By Paul Acquaro
I wonder what would make music like 'Scowl' of interest to the 'lay' listener? I suppose this is a question that has been asked in varying ways many times before, and no doubt will continue to be asked as members enter and (dare I say?) leave the fold of avant-garde jazz. I don't pretend to have an answer, nor will I even posit a theory, all I can offer is that It is a compelling listen that offers the small raptures of pleasure in each one of its five sermons.
I believe that a fair comparison can be drawn to the efforts of Evans, Halvorson and Walter's recent release 'Electric Fruit
.' In writing about that release, I said it was a celebration, a joyous racket, a jumble of adjectives and superlatives running roughshod on the expected. The songs are ever shifting and building explorations of texture, tonality and expression." That description fits decently well here too. While the actual connective tissue between efforts is percussionist Weasel Walter, 'Scowl' is a like-minded excursion into purely improvised music that eschews any traditional song structures, harmonic cliches and expected rythmic figures. The music feels uninhibited, flowing and natural, capturing the spirit, even as it at first presents disorder to the ears.
All acoustic, Nate Wooley's trumpet, Damon Smith's bass, Scott R. Looney's piano and Walter's percussion exploit all the angles, sides, valves, keys, strings, and resonant surfaces available. Unbound from convention and expectations, the tracks veer from full throttle collective improvs to quiet exploits between the various combinations and extended techniques of the instruments. While describing each track would be a lexical adventure, an exemplar is 'Tomb Trisects' which begins with shards of bowed bass and leads into a dense mix with voices rising and receding, the musicians creating a journey through sound and time. The piano lays down a spontaneous figure that blends into the trumpet performing a solo that is more texture than sound. Walter lays out at times, and then bursts into the scene with clicks, clacks, thuds, executed with expert timing. Quiet moments appear as well, with Wooley playing short melodic phrases with a tone that brings to mind 1960's Miles Davis.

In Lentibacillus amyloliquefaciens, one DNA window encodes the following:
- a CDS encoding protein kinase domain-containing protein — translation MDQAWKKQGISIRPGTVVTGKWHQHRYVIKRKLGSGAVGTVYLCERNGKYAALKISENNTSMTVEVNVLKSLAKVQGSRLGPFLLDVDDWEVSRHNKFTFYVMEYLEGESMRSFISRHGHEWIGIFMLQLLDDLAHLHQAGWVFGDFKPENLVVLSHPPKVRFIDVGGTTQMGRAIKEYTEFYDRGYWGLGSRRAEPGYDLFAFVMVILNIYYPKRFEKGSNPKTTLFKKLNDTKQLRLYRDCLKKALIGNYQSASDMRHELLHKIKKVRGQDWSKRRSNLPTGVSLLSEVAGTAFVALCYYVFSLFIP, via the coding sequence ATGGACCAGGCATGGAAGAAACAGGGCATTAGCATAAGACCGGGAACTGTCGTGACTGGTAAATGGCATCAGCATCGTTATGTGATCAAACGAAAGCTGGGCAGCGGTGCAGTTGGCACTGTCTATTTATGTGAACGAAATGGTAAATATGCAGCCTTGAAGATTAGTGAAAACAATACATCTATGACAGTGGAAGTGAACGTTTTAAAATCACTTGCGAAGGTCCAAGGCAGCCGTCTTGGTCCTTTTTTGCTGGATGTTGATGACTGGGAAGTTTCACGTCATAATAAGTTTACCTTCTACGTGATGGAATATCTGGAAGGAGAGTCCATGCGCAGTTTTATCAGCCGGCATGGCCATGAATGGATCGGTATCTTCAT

While 'Scowl' is a recording that requires repeated and intense listening, it is not without reward. It is smart, suggestive, hedonistic and cathartic. Though I have yet to answer the questions I began with, it with assurance that say that on each spin it reveals more and more.